It was another scorching summer this year in Tucson, Arizona, the second-hottest city in the United States, where even plants adapted to the desert’s harsh conditions wilted amid record-breaking temperatures and scant rainfall.

This summer was the state’s hottest on record, and in August, the city clocked four days that were 43 degrees C (110 degrees F) or hotter and 26 that were over 37 degrees C (99 degrees F). Tucson temperatures are on average 2.5 degrees C (4.5 degrees F) warmer now than in 1970, a greater increase than in most other American cities, according to analysis of weather data by Climate Central.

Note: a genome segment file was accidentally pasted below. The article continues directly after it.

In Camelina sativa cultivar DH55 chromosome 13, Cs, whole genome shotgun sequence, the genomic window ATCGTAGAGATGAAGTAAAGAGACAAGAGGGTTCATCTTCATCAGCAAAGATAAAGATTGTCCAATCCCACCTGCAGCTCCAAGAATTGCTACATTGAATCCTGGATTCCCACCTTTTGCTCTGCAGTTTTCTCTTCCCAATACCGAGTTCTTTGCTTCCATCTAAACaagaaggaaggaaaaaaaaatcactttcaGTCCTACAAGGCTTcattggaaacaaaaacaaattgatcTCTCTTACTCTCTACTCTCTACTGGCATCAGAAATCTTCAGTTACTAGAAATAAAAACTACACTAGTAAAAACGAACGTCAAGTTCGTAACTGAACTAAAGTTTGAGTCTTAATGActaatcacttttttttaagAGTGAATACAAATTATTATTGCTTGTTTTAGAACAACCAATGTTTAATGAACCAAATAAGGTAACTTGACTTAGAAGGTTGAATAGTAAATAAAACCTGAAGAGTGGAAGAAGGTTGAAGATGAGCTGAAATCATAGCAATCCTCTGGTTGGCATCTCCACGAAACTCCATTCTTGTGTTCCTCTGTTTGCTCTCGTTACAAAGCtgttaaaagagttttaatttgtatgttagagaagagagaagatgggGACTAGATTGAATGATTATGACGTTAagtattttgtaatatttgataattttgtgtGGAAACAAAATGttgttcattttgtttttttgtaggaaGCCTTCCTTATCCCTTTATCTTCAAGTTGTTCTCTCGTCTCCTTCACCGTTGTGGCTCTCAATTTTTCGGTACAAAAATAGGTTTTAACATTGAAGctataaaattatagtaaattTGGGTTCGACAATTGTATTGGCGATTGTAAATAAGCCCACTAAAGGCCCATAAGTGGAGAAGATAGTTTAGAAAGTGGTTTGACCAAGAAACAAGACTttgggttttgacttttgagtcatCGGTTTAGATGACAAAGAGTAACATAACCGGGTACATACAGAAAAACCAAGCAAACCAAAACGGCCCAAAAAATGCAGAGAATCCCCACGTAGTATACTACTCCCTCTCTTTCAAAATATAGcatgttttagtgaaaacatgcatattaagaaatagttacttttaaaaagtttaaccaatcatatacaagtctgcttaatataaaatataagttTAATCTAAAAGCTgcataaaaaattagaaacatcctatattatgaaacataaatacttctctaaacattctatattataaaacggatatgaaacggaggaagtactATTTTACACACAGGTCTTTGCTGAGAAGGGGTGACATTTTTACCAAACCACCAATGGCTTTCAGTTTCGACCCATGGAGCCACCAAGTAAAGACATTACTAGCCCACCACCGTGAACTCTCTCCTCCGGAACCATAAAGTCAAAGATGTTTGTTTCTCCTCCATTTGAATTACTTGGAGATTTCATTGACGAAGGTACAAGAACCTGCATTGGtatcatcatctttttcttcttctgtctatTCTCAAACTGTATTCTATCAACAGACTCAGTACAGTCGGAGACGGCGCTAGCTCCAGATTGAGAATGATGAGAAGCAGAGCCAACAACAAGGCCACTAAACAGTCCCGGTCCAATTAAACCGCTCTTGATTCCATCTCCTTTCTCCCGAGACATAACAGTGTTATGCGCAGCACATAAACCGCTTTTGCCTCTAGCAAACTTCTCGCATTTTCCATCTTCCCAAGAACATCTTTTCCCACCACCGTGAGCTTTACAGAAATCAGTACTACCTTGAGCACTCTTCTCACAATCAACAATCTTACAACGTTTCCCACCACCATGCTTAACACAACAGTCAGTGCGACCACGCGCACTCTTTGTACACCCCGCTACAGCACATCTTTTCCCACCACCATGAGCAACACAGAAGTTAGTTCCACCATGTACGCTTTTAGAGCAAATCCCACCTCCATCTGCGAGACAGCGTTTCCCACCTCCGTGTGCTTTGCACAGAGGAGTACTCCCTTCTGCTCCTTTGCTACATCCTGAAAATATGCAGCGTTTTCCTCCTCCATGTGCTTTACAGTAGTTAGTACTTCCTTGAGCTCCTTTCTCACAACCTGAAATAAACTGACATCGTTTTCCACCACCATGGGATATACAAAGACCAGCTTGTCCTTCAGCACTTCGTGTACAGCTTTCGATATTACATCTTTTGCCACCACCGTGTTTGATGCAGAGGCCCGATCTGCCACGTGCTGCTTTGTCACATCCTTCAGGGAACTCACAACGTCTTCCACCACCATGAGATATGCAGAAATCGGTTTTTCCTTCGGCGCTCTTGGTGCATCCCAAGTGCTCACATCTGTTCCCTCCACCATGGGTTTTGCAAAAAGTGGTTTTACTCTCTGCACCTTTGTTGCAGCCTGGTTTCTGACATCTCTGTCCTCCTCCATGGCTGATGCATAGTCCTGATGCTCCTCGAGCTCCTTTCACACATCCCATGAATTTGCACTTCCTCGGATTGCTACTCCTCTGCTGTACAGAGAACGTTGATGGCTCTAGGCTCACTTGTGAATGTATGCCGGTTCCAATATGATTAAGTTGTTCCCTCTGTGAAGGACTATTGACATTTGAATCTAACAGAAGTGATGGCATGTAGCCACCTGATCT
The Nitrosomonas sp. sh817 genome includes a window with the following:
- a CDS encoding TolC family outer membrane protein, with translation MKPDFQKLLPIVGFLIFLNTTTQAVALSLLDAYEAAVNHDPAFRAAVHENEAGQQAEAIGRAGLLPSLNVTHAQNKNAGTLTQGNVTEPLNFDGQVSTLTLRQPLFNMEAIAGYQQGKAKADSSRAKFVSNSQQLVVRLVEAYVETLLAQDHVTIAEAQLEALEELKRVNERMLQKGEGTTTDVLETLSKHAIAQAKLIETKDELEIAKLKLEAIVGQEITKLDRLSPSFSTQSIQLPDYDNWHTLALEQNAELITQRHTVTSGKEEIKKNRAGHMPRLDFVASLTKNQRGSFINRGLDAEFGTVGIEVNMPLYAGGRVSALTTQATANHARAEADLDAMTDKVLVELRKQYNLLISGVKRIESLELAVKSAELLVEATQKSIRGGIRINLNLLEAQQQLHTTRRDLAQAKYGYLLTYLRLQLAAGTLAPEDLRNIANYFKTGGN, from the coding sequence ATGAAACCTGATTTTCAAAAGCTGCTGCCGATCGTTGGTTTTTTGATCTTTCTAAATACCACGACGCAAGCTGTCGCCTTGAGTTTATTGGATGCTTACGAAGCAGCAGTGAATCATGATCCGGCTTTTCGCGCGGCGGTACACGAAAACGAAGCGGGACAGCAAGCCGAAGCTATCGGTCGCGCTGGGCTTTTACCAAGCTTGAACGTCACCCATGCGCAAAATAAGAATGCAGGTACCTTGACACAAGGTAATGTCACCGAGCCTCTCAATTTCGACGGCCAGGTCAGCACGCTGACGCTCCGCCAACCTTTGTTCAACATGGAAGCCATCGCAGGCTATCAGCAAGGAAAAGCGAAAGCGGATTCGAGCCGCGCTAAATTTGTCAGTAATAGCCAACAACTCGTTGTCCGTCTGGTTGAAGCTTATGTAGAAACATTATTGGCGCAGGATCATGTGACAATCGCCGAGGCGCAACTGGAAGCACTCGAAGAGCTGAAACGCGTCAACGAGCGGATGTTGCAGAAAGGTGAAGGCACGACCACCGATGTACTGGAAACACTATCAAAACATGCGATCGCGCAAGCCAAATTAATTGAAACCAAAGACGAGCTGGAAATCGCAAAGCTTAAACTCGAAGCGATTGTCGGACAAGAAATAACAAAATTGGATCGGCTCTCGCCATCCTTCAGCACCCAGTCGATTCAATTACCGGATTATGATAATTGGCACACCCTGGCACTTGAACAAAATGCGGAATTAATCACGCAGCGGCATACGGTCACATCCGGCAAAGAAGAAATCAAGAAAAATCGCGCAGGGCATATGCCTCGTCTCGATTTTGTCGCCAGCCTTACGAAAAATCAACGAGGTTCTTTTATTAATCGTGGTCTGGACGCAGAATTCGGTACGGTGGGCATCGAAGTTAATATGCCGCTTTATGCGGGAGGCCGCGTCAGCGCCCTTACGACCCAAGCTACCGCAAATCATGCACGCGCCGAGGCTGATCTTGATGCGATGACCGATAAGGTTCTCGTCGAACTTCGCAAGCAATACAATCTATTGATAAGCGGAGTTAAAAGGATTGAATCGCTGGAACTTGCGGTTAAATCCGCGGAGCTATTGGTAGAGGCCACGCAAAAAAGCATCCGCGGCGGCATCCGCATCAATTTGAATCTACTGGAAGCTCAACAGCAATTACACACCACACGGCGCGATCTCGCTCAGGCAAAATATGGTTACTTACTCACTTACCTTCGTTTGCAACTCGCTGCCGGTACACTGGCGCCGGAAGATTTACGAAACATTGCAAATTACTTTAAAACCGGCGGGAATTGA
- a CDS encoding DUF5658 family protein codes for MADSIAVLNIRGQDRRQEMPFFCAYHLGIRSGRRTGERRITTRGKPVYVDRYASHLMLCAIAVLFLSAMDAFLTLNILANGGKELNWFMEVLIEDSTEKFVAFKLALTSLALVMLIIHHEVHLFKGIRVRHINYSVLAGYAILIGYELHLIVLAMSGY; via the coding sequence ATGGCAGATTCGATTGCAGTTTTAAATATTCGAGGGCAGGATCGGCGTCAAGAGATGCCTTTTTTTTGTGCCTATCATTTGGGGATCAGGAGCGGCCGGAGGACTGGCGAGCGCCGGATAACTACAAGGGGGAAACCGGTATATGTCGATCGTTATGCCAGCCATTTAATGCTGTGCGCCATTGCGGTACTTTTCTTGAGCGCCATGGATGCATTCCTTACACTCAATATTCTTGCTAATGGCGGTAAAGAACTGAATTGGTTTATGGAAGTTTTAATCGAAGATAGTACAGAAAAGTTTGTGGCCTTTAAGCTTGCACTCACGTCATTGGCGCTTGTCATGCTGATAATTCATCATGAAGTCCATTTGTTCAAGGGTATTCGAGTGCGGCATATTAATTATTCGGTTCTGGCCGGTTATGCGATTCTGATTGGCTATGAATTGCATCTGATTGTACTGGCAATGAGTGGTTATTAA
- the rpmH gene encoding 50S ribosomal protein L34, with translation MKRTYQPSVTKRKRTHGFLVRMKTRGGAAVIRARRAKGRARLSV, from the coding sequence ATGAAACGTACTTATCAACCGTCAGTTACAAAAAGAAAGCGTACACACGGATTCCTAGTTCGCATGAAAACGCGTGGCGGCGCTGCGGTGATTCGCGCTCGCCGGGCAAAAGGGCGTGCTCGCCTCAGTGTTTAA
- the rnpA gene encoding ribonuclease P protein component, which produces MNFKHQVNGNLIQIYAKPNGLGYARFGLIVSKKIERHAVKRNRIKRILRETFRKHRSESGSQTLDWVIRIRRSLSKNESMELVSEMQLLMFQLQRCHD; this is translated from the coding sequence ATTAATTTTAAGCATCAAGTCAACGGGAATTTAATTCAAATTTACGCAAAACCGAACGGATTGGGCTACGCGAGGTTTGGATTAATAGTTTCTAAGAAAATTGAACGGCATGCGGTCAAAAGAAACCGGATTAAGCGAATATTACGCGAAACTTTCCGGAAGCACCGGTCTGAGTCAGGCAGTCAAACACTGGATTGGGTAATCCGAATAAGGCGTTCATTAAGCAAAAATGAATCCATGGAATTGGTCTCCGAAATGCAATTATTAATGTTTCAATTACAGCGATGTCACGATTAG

In September, Tucson’s hottest and driest on record, city officials declared a climate emergency, pledging to become a global leader by working “to promote an ecologically, socially, and economically regenerative local economy at emergency speed.” They promised to come up with a bold climate action and adaptation plan that puts environmental justice and equity at the heart of its green transition.

“The most progressive federal climate actions started as city-led grassroots initiatives,” said Regina Romero, who was elected mayor in 2019 on a climate justice ticket. “Climate action and environmental equity always start from the bottom up.”

This article is part of our Climate Justice collection. Learn more about climate justice, or read the full article about Tucson by Nina Lakhani at Grist.